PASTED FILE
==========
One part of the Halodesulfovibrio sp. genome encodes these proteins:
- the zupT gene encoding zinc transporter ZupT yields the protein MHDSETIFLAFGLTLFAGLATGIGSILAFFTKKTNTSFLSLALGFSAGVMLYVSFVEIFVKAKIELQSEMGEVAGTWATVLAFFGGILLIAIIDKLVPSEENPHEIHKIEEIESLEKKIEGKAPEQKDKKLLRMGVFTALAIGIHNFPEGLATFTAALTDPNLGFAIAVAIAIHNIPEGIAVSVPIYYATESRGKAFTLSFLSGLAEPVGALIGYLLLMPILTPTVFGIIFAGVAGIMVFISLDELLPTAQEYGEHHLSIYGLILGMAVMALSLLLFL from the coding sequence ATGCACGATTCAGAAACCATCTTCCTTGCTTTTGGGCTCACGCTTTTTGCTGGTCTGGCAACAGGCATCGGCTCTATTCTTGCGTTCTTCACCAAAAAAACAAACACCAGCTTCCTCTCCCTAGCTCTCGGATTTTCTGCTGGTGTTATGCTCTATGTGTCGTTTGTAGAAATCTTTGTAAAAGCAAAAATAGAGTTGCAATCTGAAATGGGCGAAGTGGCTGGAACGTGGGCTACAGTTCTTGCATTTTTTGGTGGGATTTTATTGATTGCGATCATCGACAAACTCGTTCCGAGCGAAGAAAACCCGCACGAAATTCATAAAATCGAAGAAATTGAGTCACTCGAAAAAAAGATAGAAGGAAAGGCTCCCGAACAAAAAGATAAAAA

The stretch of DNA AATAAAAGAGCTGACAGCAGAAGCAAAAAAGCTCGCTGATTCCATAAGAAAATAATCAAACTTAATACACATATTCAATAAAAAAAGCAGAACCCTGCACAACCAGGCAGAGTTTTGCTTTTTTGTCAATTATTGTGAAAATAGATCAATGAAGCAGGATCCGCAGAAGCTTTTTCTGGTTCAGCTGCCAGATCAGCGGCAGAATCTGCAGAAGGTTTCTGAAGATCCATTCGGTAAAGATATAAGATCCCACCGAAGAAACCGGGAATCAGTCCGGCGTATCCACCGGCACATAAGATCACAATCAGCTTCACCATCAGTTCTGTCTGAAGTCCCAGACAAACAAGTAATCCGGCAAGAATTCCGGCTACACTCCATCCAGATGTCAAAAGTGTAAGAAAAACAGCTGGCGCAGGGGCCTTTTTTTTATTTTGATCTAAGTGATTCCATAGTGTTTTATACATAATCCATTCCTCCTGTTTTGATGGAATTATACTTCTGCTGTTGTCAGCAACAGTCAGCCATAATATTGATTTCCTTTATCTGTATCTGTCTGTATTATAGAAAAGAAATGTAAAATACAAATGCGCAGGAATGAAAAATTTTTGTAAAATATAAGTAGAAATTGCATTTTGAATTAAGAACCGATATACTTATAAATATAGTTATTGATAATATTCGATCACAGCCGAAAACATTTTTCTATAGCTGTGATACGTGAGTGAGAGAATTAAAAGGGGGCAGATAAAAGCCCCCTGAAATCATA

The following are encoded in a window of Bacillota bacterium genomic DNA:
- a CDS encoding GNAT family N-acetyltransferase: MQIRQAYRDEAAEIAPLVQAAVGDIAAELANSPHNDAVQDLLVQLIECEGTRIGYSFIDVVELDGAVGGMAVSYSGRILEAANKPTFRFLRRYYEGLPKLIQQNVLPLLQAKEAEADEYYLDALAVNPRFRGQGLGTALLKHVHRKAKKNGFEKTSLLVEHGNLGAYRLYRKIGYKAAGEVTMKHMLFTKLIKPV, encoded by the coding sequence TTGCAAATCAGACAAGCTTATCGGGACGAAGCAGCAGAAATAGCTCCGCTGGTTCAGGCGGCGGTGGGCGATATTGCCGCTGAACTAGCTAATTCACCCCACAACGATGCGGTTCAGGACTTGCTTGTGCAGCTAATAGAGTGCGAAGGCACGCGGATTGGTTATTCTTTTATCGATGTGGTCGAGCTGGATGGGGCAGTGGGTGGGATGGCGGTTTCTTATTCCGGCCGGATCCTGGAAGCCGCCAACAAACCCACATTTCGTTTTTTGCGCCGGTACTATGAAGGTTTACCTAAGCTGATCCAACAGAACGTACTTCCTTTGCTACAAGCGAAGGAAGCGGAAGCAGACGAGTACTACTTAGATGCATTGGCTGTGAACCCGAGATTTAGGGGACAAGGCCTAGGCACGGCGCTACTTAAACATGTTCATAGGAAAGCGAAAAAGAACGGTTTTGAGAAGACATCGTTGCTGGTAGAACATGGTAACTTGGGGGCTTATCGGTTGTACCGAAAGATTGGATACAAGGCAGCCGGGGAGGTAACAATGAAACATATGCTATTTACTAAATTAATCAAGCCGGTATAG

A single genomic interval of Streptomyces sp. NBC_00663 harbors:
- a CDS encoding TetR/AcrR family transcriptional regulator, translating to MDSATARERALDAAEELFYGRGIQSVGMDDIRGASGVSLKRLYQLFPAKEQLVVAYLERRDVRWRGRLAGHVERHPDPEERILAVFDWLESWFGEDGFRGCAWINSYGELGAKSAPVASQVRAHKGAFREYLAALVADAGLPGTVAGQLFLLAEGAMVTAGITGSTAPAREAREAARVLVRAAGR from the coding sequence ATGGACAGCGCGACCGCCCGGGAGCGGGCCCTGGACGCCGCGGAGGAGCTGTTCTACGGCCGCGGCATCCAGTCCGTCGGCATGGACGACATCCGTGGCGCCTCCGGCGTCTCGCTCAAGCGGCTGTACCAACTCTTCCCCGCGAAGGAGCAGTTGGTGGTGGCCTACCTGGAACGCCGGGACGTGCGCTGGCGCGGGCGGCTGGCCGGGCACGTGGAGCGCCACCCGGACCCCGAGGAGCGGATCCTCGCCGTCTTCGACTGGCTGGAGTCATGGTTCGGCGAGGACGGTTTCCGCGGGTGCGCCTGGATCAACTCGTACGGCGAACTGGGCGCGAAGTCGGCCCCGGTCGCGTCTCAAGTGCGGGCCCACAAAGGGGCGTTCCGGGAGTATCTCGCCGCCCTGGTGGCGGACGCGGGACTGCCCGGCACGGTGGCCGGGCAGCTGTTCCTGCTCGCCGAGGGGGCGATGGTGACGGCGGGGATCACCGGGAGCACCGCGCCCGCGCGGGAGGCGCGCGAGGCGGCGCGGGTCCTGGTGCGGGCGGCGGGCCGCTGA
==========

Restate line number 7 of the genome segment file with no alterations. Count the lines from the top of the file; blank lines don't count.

- a CDS encoding TetR/AcrR family transcriptional regulator, translating to MDSATARERALDAAEELFYGRGIQSVGMDDIRGASGVSLKRLYQLFPAKEQLVVAYLERRDVRWRGRLAGHVERHPDPEERILAVFDWLESWFGEDGFRGCAWINSYGELGAKSAPVASQVRAHKGAFREYLAALVADAGLPGTVAGQLFLLAEGAMVTAGITGSTAPAREAREAARVLVRAAGR from the coding sequence ATGGACAGCGCGACCGCCCGGGAGCGGGCCCTGGACGCCGCGGAGGAGCTGTTCTACGGCCGCGGCATCCAGTCCGTCGGCATGGACGACATCCGTGGCGCCTCCGGCGTCTCGCTCAAGCGGCTGTACCAACTCTTCCCCGCGAAGGAGCAGTTGGTGGTGGCCTACCTGGAACGCCGGGACGTGCGCTGGCGCGGGCGGCTGGCCGGGCACGTGGAGCGCCACCCGGACCCCGAGGAGCGGATCCTCGCCGTCTTCGACTGGCTGGAGTCATGGTTCGGCGAGGACGGTTTCCGCGGGTGCGCCTGGATCAACTCGTACGGCGAACTGGGCGCGAAGTCGGCCCCGGTCGCGTCTCAAGTGCGGGCCCACAAAGGGGCGTTCCGGGAGTATCTCGCCGCCCTGGTGGCGGACGCGGGACTGCCCGGCACGGTGGCCGGGCAGCTGTTCCTGCTCGCCGAGGGGGCGATGGTGACGGCGGGGATCACCGGGAGCACCGCGCCCGCGCGGGAGGCGCGCGAGGCGGCGCGGGTCCTGGTGCGGGCGGCGGGCCGCTGA